"Today's economic data was much better than yesterday's," noted Schaeffer's Senior Technical Strategist Ryan Detrick, CMT. "Both consumer confidence and leading indicators came in at five-year highs, which was all it took for the bulls to once again push stocks to new highs across the board." For its part, the Dow Jones Industrial Average (DJI) extended its trek into uncharted territory and closed with a solid triple-digit gain. "There are lots of concerns out there," Detrick continued, "but the reality is no one truly knows where this bull market will peak, and trying to pick a top is a foolish game."
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Although the Dow Jones Industrial Average (DJI), reversed Thursday's losses and then some, ending 121 points, or 0.8%, higher at 15,354.40. The index closed just shy of its intraday peak of 15,357.40, which was also a new all-time high. On a weekly basis, the Dow added 1.6%. JPMorgan Chase (NYSE:JPM) paced the advancing majority today, with a gain of 2.6%, and 22 other Dow stocks also made their way into the green. Seven stocks declined, with Pfizer (NYSE:PFE) bringing up the rear, down 1%.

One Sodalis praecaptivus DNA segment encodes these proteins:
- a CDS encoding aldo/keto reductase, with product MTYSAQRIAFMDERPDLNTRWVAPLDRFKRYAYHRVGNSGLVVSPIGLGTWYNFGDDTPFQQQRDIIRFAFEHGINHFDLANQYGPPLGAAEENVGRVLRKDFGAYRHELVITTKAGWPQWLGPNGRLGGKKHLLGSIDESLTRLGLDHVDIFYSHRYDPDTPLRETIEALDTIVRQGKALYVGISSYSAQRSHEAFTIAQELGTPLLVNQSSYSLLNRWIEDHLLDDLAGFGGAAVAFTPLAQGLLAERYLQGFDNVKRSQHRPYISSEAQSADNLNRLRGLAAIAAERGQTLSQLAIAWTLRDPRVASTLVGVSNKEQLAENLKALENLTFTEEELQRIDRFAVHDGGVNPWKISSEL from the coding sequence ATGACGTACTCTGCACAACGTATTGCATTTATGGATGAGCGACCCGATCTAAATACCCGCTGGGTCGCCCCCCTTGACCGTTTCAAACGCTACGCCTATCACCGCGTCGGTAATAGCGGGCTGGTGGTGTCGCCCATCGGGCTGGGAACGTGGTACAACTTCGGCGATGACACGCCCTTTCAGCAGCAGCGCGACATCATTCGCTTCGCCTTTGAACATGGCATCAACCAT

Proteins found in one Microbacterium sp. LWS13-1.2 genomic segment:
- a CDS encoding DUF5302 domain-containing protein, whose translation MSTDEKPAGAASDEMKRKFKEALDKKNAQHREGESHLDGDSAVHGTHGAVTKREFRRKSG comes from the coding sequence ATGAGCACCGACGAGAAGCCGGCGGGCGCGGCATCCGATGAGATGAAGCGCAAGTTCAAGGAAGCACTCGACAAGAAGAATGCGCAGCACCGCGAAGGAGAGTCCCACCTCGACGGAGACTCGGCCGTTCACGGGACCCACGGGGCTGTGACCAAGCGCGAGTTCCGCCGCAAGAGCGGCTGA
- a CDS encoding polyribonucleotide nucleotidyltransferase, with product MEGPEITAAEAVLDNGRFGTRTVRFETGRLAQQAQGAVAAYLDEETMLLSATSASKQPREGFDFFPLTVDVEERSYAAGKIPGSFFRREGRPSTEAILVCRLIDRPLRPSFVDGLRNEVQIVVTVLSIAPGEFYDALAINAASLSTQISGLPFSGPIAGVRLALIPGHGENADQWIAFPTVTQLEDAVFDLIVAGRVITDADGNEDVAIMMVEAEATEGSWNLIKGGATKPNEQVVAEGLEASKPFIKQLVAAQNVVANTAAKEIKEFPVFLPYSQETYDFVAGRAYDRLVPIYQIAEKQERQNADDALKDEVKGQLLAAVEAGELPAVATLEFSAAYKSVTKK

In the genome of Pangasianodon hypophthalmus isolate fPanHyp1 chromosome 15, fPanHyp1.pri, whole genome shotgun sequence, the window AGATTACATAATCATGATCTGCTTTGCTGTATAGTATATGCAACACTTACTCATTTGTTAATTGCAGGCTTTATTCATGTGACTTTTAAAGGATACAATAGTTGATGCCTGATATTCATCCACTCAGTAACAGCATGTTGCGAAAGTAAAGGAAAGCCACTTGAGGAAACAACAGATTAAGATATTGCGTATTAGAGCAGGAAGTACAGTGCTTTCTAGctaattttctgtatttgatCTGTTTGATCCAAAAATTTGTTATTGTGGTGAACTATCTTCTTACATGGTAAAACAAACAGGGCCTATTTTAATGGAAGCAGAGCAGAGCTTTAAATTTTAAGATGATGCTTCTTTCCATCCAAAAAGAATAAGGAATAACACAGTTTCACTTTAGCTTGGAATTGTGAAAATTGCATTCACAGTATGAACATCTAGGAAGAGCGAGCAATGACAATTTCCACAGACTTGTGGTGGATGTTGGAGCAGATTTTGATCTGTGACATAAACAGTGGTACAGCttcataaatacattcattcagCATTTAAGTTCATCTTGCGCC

It was also a record-setting day for the S&P 500 Index (SPX), which added 17 points, or just over 1%, to close at its new all-time high of 1,667.47. The Nasdaq Composite (COMP), meanwhile, hit a new 12-year high of 3,499.21 before settling at 3,498.97, up 33.7 points, or just shy of 1%. On a weekly basis, the SPX gained 2.1% and the COMP advanced 1.8%.
The CBOE Market Volatility Index (VIX) couldn't hold its perch above 13, as it shed 0.6 point today, or 4.7%, to settle at 12.45, back south of its 10-day moving average. This week, the VIX lost 1.1%.
A Trader's Take:
"The big thing in today's market actually happened under the surface, as the U.S. dollar broke out to new highs," Detrick said. "There was a time when the S&P 500 Index (SPX) and dollar trended inversely, but that has been reversed in a big way this year. In fact, you could argue this is a sign things are getting back to 'normal,' as historically speaking, a strong currency usually meant a strong economy and stock market. What can you say -- the bulls are in charge and the U.S. economy is looking better. Things aren't perfect, but they sure aren't as bad as all those Harvard economists were telling us during the Fiscal Cliff mess late last year."
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